Author Topic: Spelt Malt  (Read 5033 times)

Offline akr71

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Spelt Malt
« on: December 01, 2010, 12:09:20 PM »
Anybody ever use it?  Why would I use spelt malt instead of malted wheat?
Andy

Amherst, NS - Canada

Offline richardt

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Re: Spelt Malt
« Reply #1 on: December 01, 2010, 12:29:44 PM »
I've used it as a small % in a Belgian Saison. 
I'm not sure anyone, including me, could tell the difference between wheat and spelt; both of which were used in the recipe.
But, to answer your question:  "Why do people use it?" 

Because, you can. ;) 
Just like WFB, Jr. used "irenic" instead of "peaceful," just because he desired the extra syllable.

http://grammar.about.com/od/advicefromthepros/a/buckleywords.htm

Offline Beertracker

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Re: Spelt Malt
« Reply #2 on: December 01, 2010, 12:37:13 PM »
I use unmalted Spelt all the time in my farmhouse-style ales. The reason I use it is because it lends a "nuttier" character to a given beer than wheat berries. I've found that you must use at least 15% to any given recipe before it's discernable. Here's one of my more popular recipes using spelt.  ;)

Silenus Spelt Ale
http://www.bluebonnetbrewoff.com/index.php?module=beerrecipes&func=display&lid=23&pid=84
CHEERS! Jeff
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Jeffrey Swearengin
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Offline richardt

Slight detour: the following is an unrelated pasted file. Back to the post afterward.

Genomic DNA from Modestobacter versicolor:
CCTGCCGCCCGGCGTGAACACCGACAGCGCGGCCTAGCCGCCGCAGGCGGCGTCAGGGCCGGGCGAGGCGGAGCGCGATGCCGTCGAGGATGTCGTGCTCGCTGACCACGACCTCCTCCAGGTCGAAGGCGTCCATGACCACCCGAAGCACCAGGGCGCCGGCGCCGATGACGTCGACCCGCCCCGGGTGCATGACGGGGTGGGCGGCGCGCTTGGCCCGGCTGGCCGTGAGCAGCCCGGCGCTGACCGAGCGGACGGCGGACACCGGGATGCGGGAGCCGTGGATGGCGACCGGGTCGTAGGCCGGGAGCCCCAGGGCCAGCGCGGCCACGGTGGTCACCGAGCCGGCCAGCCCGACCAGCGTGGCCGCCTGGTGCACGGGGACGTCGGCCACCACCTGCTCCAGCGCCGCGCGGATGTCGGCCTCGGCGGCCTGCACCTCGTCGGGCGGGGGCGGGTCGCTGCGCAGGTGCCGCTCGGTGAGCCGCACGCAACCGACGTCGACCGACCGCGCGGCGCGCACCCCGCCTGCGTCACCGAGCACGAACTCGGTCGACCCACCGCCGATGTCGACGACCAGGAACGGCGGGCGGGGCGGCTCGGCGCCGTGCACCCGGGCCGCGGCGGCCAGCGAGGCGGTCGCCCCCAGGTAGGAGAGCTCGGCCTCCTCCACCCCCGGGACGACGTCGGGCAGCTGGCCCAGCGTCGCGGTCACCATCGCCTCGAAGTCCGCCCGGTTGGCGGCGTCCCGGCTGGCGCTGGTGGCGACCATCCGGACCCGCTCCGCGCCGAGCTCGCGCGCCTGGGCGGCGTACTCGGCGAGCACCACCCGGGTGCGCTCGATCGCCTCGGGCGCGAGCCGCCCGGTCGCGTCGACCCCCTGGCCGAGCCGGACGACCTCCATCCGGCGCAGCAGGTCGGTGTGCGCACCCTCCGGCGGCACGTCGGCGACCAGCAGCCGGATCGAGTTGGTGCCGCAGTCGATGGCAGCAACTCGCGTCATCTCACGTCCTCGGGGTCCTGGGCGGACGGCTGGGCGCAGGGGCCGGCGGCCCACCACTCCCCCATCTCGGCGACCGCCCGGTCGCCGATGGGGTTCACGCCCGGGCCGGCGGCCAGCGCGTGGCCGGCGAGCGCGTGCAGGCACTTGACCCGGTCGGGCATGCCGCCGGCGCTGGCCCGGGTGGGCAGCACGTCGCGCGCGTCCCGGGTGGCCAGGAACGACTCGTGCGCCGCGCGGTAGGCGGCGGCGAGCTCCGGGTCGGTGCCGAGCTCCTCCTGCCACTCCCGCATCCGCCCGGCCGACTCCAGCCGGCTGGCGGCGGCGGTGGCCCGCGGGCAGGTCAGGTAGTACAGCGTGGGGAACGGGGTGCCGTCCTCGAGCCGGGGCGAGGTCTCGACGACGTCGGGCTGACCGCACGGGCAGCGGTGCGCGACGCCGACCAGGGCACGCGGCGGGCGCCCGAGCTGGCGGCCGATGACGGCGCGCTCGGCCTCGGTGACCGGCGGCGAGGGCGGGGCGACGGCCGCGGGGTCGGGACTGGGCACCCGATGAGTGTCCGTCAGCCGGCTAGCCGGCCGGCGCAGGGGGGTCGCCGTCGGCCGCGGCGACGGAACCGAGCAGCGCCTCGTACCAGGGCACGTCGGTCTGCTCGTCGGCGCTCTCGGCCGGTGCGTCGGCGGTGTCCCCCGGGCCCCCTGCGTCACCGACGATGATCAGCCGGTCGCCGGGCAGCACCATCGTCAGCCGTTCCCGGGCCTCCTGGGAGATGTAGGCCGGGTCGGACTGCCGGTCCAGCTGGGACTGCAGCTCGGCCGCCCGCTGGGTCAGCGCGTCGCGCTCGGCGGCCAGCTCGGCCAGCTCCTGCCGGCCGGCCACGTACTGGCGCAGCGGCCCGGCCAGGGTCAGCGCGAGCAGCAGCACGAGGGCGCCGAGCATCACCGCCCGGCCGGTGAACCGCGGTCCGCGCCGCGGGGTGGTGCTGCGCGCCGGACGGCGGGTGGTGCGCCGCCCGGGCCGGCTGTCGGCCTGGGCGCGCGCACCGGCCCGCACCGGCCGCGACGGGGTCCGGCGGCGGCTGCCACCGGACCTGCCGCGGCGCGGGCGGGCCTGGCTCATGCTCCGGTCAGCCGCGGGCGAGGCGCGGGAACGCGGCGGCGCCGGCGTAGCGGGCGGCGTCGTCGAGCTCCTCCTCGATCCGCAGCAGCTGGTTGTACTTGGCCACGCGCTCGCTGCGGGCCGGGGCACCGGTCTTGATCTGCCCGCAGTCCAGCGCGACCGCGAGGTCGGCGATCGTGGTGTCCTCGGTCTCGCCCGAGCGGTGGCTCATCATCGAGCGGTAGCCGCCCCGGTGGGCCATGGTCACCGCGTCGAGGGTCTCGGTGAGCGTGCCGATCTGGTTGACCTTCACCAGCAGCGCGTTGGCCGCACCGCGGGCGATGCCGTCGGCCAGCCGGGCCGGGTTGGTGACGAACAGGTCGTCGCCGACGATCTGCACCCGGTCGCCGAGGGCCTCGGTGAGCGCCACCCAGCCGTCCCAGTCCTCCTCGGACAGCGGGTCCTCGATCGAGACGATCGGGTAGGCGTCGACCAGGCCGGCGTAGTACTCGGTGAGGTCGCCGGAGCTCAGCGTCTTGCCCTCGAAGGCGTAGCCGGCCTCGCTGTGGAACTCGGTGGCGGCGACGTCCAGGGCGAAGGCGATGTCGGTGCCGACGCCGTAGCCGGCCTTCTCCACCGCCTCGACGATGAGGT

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Re: Spelt Malt
« Reply #3 on: December 01, 2010, 12:42:56 PM »
I'm pretty sure that, in my recipe, my spelt percentage was well short of 15%. 
More around 4 or 5% off the top of my head.  With wheat adding another 5%.
http://www.spelt.com/
So many flavors were present, I didn't pick up on "nuttiness", although a definite "wheat" presence was detectable.

Offline akr71

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Re: Spelt Malt
« Reply #4 on: December 01, 2010, 12:53:40 PM »
But, to answer your question:  "Why do people use it?" 

Because, you can. ;) 
;D
That's not a good enough reason for me though, as it costs 30% more...

Thanks for the recipe Beertracker - it looks tasty.  If I can convince members of my brewclub to split with me, I might pick up a sack.  I can't justify $45 for 55lbs of 'nutty wheat'  ;) on my own
Andy

Amherst, NS - Canada

Offline fatdogale

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Re: Spelt Malt
« Reply #5 on: December 01, 2010, 01:03:40 PM »
Anybody ever use it?  Why would I use spelt malt instead of malted wheat?

If memory serves - spelt is a gluten-free grain, ok for use by folks with celiac disease.  I reckon you could make a beer those folks could drink...
John Childs

Offline fatdogale

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Re: Spelt Malt
« Reply #6 on: December 01, 2010, 01:12:27 PM »


If memory serves - spelt is a gluten-free grain, ok for use by folks with celiac disease.  I reckon you could make a beer those folks could drink...
[/quote]